The clinical types of BCC
There are different types of BCC requiring different treatments. The broad category of BCC may be established clinically prior to excision. However, the pathology report is required to identify any concerning features and to confirm the BCC subtype.
Let’s describe the two main types of BCC:
- Nodular BCC that is raised, shiny, may be pigmented & usually occurs on the face. Nodular BCC needs to be cut out.
- Superficial BCC that is flat, pink, & usually occurs on the trunk or limbs. This may be treated with skin cancer cream.
Now let’s look at all the main types of BCC in more detail.
Superficial BCC accounts for around 30% of Basal Cell Carcinoma. The condition tends to occur in a younger age group than those affected by other BCC types. UV light is a little less important in the development of superficial BCC than nodular BCC.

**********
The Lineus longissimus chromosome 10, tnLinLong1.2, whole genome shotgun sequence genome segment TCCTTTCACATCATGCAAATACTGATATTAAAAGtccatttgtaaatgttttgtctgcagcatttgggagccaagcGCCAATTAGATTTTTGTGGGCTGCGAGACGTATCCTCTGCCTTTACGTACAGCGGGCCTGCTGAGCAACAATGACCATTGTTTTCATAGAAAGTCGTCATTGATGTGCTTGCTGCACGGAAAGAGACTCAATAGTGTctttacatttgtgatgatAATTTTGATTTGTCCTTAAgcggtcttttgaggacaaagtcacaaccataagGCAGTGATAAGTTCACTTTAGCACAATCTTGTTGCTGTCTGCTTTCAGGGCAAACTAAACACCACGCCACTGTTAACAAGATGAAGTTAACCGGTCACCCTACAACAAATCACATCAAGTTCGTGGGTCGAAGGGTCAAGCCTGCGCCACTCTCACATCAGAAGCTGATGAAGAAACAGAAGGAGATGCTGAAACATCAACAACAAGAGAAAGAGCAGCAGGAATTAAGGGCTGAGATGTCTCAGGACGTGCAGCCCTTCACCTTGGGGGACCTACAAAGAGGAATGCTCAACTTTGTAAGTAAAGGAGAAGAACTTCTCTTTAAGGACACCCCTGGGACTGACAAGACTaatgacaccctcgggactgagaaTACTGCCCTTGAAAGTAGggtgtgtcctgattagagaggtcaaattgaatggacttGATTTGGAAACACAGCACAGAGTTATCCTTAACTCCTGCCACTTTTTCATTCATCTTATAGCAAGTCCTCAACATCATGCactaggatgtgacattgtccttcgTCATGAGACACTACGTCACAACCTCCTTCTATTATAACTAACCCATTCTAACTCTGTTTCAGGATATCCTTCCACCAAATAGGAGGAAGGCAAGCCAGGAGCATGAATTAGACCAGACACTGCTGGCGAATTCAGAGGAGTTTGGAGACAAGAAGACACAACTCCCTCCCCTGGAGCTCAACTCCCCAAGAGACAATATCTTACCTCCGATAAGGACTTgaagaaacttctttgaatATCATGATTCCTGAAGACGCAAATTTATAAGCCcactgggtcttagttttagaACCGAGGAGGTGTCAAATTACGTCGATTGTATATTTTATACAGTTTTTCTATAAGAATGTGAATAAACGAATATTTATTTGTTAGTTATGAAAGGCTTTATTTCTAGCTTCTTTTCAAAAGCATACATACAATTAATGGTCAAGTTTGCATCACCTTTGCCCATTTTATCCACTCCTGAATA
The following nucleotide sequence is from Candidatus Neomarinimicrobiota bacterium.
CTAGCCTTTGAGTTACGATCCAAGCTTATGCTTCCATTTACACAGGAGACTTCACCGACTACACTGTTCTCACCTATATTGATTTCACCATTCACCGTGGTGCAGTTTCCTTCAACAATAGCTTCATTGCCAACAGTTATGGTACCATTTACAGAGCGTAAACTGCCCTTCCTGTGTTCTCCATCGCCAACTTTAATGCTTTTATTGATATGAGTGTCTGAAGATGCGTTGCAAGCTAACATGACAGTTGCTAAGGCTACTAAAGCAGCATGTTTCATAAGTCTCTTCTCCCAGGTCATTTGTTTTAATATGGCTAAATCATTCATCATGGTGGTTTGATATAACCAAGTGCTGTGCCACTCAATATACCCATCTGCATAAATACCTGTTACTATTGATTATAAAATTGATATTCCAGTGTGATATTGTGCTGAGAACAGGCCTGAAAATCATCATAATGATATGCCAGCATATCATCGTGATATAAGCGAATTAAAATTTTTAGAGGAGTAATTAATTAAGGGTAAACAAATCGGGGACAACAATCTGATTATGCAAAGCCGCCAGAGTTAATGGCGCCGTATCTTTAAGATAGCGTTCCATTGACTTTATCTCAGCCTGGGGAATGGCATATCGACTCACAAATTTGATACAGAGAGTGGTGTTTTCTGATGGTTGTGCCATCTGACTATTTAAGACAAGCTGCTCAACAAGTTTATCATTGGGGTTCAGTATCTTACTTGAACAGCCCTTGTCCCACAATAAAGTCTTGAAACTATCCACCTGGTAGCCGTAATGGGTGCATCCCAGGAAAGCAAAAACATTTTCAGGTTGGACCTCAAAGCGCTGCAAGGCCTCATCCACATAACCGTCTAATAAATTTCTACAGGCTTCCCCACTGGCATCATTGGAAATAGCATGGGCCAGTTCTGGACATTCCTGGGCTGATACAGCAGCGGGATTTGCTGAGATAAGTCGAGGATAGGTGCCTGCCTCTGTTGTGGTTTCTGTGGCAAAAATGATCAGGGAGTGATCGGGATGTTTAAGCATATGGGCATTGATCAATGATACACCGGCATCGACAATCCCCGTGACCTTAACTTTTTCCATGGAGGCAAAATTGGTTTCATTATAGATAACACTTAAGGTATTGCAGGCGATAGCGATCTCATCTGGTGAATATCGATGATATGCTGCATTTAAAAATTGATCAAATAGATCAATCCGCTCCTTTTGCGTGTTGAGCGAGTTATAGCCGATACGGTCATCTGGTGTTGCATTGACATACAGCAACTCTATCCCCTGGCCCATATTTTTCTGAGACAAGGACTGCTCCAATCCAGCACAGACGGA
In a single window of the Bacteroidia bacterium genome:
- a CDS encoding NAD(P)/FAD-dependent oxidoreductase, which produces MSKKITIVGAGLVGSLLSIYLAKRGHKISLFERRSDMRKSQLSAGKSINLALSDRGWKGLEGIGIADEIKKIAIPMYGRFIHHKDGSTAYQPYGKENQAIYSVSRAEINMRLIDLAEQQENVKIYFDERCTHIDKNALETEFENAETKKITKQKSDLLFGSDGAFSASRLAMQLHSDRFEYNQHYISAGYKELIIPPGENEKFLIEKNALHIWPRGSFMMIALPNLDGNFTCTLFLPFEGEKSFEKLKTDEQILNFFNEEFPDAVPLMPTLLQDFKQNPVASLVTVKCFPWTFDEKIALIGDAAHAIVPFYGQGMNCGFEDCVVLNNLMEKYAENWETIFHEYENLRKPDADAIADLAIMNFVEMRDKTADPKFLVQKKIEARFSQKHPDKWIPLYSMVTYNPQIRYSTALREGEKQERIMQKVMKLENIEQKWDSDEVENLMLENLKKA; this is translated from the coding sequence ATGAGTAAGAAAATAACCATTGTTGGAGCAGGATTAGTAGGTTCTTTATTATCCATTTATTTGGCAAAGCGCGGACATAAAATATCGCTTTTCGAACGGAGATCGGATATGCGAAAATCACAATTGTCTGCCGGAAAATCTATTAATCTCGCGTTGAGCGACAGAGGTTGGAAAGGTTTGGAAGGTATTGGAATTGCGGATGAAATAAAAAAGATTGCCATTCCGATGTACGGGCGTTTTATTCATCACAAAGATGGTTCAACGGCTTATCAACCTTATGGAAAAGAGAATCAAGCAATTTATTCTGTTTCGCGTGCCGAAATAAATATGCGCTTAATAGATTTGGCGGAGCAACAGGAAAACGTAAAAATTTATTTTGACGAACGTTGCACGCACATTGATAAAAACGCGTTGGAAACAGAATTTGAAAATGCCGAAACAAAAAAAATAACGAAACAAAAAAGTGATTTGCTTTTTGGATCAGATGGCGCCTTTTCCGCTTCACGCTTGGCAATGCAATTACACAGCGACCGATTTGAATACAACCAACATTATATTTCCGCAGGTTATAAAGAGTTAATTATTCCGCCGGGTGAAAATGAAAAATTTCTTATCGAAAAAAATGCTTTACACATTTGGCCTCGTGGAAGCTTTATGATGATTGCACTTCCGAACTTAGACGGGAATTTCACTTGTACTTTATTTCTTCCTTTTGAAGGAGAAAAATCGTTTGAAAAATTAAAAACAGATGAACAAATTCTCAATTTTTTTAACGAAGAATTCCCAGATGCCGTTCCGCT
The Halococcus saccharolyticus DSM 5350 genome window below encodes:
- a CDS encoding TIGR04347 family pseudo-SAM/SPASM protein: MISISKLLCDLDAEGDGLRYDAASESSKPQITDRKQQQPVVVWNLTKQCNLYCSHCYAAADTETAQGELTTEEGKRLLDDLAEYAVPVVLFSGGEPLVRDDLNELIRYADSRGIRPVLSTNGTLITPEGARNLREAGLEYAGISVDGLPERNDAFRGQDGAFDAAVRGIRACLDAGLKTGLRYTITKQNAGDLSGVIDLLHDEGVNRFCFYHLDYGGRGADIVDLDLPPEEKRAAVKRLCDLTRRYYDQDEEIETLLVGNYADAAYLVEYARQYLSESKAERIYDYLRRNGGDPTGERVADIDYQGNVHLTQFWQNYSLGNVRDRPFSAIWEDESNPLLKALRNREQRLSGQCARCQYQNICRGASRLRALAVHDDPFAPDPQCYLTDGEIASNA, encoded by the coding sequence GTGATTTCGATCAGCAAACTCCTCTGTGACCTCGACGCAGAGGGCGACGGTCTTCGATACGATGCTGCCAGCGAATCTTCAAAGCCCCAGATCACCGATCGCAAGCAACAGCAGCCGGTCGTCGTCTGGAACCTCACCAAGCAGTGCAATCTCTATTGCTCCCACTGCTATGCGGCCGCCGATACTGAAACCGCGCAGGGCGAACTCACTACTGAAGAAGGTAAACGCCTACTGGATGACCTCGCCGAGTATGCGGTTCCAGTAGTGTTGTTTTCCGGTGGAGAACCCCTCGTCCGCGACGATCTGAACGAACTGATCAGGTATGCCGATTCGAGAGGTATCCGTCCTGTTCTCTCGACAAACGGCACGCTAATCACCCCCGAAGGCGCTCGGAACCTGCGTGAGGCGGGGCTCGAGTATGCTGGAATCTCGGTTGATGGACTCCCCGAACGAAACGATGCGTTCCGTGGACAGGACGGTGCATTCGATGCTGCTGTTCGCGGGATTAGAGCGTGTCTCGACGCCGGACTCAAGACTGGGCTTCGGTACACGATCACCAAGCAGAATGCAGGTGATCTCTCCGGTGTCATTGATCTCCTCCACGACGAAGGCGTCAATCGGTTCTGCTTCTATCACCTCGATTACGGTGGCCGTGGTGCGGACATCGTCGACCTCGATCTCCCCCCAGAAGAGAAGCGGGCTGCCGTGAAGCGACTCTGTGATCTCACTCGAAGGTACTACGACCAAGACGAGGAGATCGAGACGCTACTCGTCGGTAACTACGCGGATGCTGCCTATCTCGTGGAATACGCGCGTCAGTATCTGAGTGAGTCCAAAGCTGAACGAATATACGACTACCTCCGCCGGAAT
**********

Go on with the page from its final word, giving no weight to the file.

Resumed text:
Superficial BCC appears as a pink or red flat lesion with well defined borders. On stretching the skin, there may be a slightly raised edge though this is a subtle sign. When you know what to look for, the edge may be slightly pearly in appearance. The lesion itself may be slightly shiny and/or scaly. These signs are not very specific, and a superficial BCC may look similar to an IEC (Bowens disease). A dermatoscope will certainly help distinguish the two.
Superficial BCC may be treated non-surgically. The most common non-surgical treatment is with Imiquimod (®Aldara) cream.